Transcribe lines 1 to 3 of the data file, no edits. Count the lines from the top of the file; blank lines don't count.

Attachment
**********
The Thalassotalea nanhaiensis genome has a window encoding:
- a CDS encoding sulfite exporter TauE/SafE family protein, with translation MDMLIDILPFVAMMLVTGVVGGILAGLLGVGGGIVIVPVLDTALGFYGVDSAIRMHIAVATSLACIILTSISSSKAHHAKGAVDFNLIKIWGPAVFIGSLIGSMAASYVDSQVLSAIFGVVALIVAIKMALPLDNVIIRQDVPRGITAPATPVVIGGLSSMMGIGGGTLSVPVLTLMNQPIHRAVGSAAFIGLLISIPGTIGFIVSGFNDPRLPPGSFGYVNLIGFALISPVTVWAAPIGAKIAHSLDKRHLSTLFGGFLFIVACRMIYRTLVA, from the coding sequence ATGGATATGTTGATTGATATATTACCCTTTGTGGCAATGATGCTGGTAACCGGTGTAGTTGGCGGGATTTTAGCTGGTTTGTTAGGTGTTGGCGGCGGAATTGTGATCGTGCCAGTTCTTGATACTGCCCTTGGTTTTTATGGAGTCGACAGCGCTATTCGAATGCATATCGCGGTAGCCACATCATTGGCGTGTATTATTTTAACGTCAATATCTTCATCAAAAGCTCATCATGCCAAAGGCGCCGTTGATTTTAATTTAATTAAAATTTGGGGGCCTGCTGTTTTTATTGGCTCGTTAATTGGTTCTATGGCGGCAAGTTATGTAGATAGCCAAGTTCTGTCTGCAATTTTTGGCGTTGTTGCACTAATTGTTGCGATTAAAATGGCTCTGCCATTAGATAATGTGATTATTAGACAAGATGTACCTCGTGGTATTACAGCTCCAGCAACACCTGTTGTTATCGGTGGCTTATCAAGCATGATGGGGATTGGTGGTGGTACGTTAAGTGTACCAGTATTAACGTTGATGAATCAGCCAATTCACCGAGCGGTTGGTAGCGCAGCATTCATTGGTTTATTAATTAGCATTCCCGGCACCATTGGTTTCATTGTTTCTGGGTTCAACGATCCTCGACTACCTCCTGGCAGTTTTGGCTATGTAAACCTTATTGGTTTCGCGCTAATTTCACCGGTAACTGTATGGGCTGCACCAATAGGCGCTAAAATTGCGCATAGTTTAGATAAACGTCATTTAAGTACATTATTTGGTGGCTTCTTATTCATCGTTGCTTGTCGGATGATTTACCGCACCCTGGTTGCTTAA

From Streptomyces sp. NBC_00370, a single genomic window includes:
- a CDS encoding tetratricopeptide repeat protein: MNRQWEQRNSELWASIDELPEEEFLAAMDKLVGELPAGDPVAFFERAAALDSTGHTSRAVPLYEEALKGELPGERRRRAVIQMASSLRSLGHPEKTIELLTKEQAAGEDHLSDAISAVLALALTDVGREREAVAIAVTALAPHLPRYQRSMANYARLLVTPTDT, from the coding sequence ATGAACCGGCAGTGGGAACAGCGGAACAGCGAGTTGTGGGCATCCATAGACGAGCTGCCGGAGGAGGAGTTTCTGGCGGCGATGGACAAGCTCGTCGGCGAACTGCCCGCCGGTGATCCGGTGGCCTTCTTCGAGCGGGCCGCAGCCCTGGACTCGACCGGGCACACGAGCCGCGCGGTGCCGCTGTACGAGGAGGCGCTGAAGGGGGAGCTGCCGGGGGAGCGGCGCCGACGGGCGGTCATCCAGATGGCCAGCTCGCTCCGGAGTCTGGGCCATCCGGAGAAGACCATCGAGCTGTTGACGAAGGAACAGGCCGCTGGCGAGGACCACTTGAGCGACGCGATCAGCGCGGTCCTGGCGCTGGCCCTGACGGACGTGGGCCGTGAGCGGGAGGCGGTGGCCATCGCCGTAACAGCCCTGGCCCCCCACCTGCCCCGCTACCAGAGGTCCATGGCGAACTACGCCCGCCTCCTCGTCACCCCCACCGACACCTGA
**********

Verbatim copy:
The Thalassotalea nanhaiensis genome has a window encoding:
- a CDS encoding sulfite exporter TauE/SafE family protein, with translation MDMLIDILPFVAMMLVTGVVGGILAGLLGVGGGIVIVPVLDTALGFYGVDSAIRMHIAVATSLACIILTSISSSKAHHAKGAVDFNLIKIWGPAVFIGSLIGSMAASYVDSQVLSAIFGVVALIVAIKMALPLDNVIIRQDVPRGITAPATPVVIGGLSSMMGIGGGTLSVPVLTLMNQPIHRAVGSAAFIGLLISIPGTIGFIVSGFNDPRLPPGSFGYVNLIGFALISPVTVWAAPIGAKIAHSLDKRHLSTLFGGFLFIVACRMIYRTLVA, from the coding sequence ATGGATATGTTGATTGATATATTACCCTTTGTGGCAATGATGCTGGTAACCGGTGTAGTTGGCGGGATTTTAGCTGGTTTGTTAGGTGTTGGCGGCGGAATTGTGATCGTGCCAGTTCTTGATACTGCCCTTGGTTTTTATGGAGTCGACAGCGCTATTCGAATGCATATCGCGGTAGCCACATCATTGGCGTGTATTATTTTAACGTCAATATCTTCATCAAAAGCTCATCATGCCAAAGGCGCCGTTGATTTTAATTTAATTAAAATTTGGGGGCCTGCTGTTTTTATTGGCTCGTTAATTGGTTCTATGGCGGCAAGTTATGTAGATAGCCAAGTTCTGTCTGCAATTTTTGGCGTTGTTGCACTAATTGTTGCGATTAAAATGGCTCTGCCATTAGATAATGTGATTATTAGACAAGATGTACCTCGTGGTATTACAGCTCCAGCAACACCTGTTGTTATCGGTGGCTTATCAAGCATGATGGGGATTGGTGGTGGTACGTTAAGTGTACCAGTATTAACGTTGATGAATCAGCCAATTCACCGAGCGGTTGGTAGCGCAGCATTCATTGGTTTATTAATTAGCATTCCCGGCACCATTGGTTTCATTGTTTCTGGGTTCAACGATCCTCGACTACCTCCTGGCAGTTTTGGCTATGTAAACCTTATTGGTTTCGCGCTAATTTCACCGGTAACTGTATGGGCTGCACCAATAGGCGCTAAAATTGCGCATAGTTTAGATAAACGTCATTTAAGTACATTATTTGGTGGCTTCTTATTCATCGTTGCTTGTCGGATGATTTACCGCACCCTGGTTGCTTAA

From Streptomyces sp. NBC_00370, a single genomic window includes: